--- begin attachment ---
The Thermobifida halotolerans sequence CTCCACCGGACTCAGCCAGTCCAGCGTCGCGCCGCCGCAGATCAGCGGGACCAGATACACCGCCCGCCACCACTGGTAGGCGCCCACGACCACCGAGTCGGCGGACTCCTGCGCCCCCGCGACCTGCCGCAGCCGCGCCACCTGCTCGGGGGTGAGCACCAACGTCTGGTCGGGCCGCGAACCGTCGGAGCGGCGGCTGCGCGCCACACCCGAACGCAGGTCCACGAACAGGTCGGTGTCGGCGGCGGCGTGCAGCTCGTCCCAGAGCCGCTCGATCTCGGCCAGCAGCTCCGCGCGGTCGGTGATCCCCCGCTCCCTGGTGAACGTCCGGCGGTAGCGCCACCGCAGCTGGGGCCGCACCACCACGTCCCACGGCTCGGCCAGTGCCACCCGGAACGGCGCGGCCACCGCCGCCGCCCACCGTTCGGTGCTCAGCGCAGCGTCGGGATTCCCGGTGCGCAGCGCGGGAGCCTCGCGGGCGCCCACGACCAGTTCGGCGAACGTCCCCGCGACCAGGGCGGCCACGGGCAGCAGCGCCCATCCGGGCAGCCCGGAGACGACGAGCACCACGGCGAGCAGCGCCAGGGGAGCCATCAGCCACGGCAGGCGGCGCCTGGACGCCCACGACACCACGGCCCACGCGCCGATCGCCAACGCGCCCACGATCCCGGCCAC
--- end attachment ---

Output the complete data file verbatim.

The Thermobifida halotolerans sequence CTCCACCGGACTCAGCCAGTCCAGCGTCGCGCCGCCGCAGATCAGCGGGACCAGATACACCGCCCGCCACCACTGGTAGGCGCCCACGACCACCGAGTCGGCGGACTCCTGCGCCCCCGCGACCTGCCGCAGCCGCGCCACCTGCTCGGGGGTGAGCACCAACGTCTGGTCGGGCCGCGAACCGTCGGAGCGGCGGCTGCGCGCCACACCCGAACGCAGGTCCACGAACAGGTCGGTGTCGGCGGCGGCGTGCAGCTCGTCCCAGAGCCGCTCGATCTCGGCCAGCAGCTCCGCGCGGTCGGTGATCCCCCGCTCCCTGGTGAACGTCCGGCGGTAGCGCCACCGCAGCTGGGGCCGCACCACCACGTCCCACGGCTCGGCCAGTGCCACCCGGAACGGCGCGGCCACCGCCGCCGCCCACCGTTCGGTGCTCAGCGCAGCGTCGGGATTCCCGGTGCGCAGCGCGGGAGCCTCGCGGGCGCCCACGACCAGTTCGGCGAACGTCCCCGCGACCAGGGCGGCCACGGGCAGCAGCGCCCATCCGGGCAGCCCGGAGACGACGAGCACCACGGCGAGCAGCGCCAGGGGAGCCATCAGCCACGGCAGGCGGCGCCTGGACGCCCACGACACCACGGCCCACGCGCCGATCGCCAACGCGCCCACGATCCCGGCCAC